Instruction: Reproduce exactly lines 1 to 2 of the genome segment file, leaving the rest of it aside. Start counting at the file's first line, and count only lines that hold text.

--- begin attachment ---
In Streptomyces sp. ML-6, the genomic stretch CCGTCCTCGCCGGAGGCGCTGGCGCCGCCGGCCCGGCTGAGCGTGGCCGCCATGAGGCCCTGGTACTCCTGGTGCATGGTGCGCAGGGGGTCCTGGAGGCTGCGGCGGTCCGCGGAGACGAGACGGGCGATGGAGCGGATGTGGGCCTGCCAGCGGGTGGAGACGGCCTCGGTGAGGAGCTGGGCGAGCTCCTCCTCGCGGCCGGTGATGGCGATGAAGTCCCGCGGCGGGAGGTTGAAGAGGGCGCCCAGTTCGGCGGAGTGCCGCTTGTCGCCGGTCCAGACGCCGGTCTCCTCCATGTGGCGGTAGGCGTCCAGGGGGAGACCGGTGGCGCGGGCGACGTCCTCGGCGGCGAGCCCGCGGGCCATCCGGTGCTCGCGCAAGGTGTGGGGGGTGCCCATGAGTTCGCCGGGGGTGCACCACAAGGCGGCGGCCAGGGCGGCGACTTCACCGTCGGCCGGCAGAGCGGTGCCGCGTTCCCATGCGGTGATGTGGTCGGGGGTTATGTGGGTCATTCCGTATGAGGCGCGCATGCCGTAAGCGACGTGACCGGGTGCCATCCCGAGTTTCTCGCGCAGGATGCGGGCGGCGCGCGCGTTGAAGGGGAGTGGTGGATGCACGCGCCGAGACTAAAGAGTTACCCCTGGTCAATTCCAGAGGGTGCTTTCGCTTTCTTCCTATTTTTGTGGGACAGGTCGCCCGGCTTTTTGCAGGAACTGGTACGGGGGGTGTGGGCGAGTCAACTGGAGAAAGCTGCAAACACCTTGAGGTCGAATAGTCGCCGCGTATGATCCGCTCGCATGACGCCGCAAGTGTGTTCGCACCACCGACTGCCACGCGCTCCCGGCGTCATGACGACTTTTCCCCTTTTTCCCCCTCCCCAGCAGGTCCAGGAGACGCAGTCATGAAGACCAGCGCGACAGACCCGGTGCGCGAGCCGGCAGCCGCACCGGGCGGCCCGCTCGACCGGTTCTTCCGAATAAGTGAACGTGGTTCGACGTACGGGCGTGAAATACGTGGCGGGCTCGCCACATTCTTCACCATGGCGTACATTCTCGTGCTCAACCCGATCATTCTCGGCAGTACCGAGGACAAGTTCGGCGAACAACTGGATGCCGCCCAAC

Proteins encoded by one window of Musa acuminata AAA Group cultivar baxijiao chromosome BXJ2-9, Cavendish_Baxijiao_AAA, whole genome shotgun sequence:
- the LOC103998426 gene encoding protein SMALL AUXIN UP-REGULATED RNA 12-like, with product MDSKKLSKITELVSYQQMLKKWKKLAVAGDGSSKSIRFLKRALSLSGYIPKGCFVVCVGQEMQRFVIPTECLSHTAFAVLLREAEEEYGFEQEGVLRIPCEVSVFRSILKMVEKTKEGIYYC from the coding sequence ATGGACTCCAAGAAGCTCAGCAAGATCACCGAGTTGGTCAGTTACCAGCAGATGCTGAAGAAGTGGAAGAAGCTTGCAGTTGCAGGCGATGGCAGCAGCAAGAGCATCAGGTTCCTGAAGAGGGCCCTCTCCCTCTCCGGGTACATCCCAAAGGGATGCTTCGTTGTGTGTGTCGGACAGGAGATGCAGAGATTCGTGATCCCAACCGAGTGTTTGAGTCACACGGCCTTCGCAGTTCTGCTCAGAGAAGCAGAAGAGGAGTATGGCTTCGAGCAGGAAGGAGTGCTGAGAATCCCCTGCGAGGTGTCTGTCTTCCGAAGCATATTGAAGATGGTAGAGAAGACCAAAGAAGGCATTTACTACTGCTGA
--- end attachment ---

In Streptomyces sp. ML-6, the genomic stretch CCGTCCTCGCCGGAGGCGCTGGCGCCGCCGGCCCGGCTGAGCGTGGCCGCCATGAGGCCCTGGTACTCCTGGTGCATGGTGCGCAGGGGGTCCTGGAGGCTGCGGCGGTCCGCGGAGACGAGACGGGCGATGGAGCGGATGTGGGCCTGCCAGCGGGTGGAGACGGCCTCGGTGAGGAGCTGGGCGAGCTCCTCCTCGCGGCCGGTGATGGCGATGAAGTCCCGCGGCGGGAGGTTGAAGAGGGCGCCCAGTTCGGCGGAGTGCCGCTTGTCGCCGGTCCAGACGCCGGTCTCCTCCATGTGGCGGTAGGCGTCCAGGGGGAGACCGGTGGCGCGGGCGACGTCCTCGGCGGCGAGCCCGCGGGCCATCCGGTGCTCGCGCAAGGTGTGGGGGGTGCCCATGAGTTCGCCGGGGGTGCACCACAAGGCGGCGGCCAGGGCGGCGACTTCACCGTCGGCCGGCAGAGCGGTGCCGCGTTCCCATGCGGTGATGTGGTCGGGGGTTATGTGGGTCATTCCGTATGAGGCGCGCATGCCGTAAGCGACGTGACCGGGTGCCATCCCGAGTTTCTCGCGCAGGATGCGGGCGGCGCGCGCGTTGAAGGGGAGTGGTGGATGCACGCGCCGAGACTAAAGAGTTACCCCTGGTCAATTCCAGAGGGTGCTTTCGCTTTCTTCCTATTTTTGTGGGACAGGTCGCCCGGCTTTTTGCAGGAACTGGTACGGGGGGTGTGGGCGAGTCAACTGGAGAAAGCTGCAAACACCTTGAGGTCGAATAGTCGCCGCGTATGATCCGCTCGCATGACGCCGCAAGTGTGTTCGCACCACCGACTGCCACGCGCTCCCGGCGTCATGACGACTTTTCCCCTTTTTCCCCCTCCCCAGCAGGTCCAGGAGACGCAGTCATGAAGACCAGCGCGACAGACCCGGTGCGCGAGCCGGCAGCCGCACCGGGCGGCCCGCTCGACCGGTTCTTCCGAATAAGTGAACGTGGTTCGACGTACGGGCGTGAAATACGTGGCGGGCTCGCCACATTCTTCACCATGGCGTACATTCTCGTGCTCAACCCGATCATTCTCGGCAGTACCGAGGACAAGTTCGGCGAACAACTGGATGCCGCCCAAC

Proteins encoded by one window of Musa acuminata AAA Group cultivar baxijiao chromosome BXJ2-9, Cavendish_Baxijiao_AAA, whole genome shotgun sequence: